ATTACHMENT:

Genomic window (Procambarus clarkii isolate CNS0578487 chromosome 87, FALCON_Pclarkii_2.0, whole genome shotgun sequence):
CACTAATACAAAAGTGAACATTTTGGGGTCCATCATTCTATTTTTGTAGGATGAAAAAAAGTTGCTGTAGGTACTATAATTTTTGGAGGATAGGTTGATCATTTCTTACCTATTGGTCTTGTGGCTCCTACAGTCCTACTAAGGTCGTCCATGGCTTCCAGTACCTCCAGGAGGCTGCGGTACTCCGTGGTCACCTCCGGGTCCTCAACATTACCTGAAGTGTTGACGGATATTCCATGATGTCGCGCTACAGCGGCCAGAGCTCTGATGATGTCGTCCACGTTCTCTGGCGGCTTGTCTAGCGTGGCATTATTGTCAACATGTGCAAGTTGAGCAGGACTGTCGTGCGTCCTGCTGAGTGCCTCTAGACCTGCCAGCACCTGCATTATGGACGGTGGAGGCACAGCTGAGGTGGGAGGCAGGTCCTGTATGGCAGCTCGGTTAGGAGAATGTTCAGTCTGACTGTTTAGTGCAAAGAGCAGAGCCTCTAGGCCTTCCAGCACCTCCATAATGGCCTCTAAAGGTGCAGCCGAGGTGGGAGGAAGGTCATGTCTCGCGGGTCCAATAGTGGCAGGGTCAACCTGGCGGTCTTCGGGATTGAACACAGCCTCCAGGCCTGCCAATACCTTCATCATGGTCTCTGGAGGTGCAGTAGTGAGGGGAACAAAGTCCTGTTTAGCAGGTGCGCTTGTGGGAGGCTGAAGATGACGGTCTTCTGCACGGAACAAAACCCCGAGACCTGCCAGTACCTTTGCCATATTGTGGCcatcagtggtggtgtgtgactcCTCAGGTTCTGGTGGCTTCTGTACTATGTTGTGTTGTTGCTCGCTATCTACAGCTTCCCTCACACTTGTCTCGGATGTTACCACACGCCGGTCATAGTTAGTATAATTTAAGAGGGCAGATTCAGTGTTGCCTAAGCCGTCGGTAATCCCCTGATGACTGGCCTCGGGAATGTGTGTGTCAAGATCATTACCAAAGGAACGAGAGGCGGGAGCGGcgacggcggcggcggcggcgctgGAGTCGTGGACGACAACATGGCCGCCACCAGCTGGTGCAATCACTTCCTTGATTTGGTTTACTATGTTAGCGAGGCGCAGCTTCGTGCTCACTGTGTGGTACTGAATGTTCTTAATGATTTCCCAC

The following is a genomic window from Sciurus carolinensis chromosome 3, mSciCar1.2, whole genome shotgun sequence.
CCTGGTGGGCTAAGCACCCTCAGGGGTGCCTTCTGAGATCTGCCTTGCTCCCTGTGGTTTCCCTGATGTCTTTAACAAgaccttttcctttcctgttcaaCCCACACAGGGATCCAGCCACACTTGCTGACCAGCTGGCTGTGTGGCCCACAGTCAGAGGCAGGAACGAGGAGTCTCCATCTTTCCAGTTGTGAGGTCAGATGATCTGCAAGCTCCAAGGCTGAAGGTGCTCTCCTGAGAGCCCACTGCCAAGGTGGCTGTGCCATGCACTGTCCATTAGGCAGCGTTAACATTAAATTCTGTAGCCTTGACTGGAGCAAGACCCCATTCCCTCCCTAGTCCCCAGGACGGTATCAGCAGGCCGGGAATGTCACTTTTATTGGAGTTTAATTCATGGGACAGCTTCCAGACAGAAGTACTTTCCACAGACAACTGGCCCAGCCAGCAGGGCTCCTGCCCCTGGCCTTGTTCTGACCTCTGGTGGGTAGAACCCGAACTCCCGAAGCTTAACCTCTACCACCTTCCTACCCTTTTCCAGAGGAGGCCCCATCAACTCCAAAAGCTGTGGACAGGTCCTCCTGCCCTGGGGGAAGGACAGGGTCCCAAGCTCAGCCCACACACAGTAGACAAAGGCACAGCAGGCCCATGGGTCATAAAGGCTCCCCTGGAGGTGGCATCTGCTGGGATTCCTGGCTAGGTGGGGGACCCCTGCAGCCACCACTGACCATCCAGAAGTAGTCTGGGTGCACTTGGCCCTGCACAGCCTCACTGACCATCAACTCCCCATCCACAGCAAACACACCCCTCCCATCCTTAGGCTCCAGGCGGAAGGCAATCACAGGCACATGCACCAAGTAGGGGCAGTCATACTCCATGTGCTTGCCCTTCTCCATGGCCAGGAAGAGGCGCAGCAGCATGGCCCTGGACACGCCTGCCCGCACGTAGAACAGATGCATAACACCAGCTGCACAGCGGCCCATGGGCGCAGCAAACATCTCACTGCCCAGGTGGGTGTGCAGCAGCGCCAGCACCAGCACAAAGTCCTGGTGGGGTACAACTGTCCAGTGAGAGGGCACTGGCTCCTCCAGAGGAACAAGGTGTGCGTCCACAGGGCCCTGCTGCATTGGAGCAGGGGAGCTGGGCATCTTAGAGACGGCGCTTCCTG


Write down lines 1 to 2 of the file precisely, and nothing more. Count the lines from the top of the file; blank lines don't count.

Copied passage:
Genomic window (Procambarus clarkii isolate CNS0578487 chromosome 87, FALCON_Pclarkii_2.0, whole genome shotgun sequence):
CACTAATACAAAAGTGAACATTTTGGGGTCCATCATTCTATTTTTGTAGGATGAAAAAAAGTTGCTGTAGGTACTATAATTTTTGGAGGATAGGTTGATCATTTCTTACCTATTGGTCTTGTGGCTCCTACAGTCCTACTAAGGTCGTCCATGGCTTCCAGTACCTCCAGGAGGCTGCGGTACTCCGTGGTCACCTCCGGGTCCTCAACATTACCTGAAGTGTTGACGGATATTCCATGATGTCGCGCTACAGCGGCCAGAGCTCTGATGATGTCGTCCACGTTCTCTGGCGGCTTGTCTAGCGTGGCATTATTGTCAACATGTGCAAGTTGAGCAGGACTGTCGTGCGTCCTGCTGAGTGCCTCTAGACCTGCCAGCACCTGCATTATGGACGGTGGAGGCACAGCTGAGGTGGGAGGCAGGTCCTGTATGGCAGCTCGGTTAGGAGAATGTTCAGTCTGACTGTTTAGTGCAAAGAGCAGAGCCTCTAGGCCTTCCAGCACCTCCATAATGGCCTCTAAAGGTGCAGCCGAGGTGGGAGGAAGGTCATGTCTCGCGGGTCCAATAGTGGCAGGGTCAACCTGGCGGTCTTCGGGATTGAACACAGCCTCCAGGCCTGCCAATACCTTCATCATGGTCTCTGGAGGTGCAGTAGTGAGGGGAACAAAGTCCTGTTTAGCAGGTGCGCTTGTGGGAGGCTGAAGATGACGGTCTTCTGCACGGAACAAAACCCCGAGACCTGCCAGTACCTTTGCCATATTGTGGCcatcagtggtggtgtgtgactcCTCAGGTTCTGGTGGCTTCTGTACTATGTTGTGTTGTTGCTCGCTATCTACAGCTTCCCTCACACTTGTCTCGGATGTTACCACACGCCGGTCATAGTTAGTATAATTTAAGAGGGCAGATTCAGTGTTGCCTAAGCCGTCGGTAATCCCCTGATGACTGGCCTCGGGAATGTGTGTGTCAAGATCATTACCAAAGGAACGAGAGGCGGGAGCGGcgacggcggcggcggcggcgctgGAGTCGTGGACGACAACATGGCCGCCACCAGCTGGTGCAATCACTTCCTTGATTTGGTTTACTATGTTAGCGAGGCGCAGCTTCGTGCTCACTGTGTGGTACTGAATGTTCTTAATGATTTCCCAC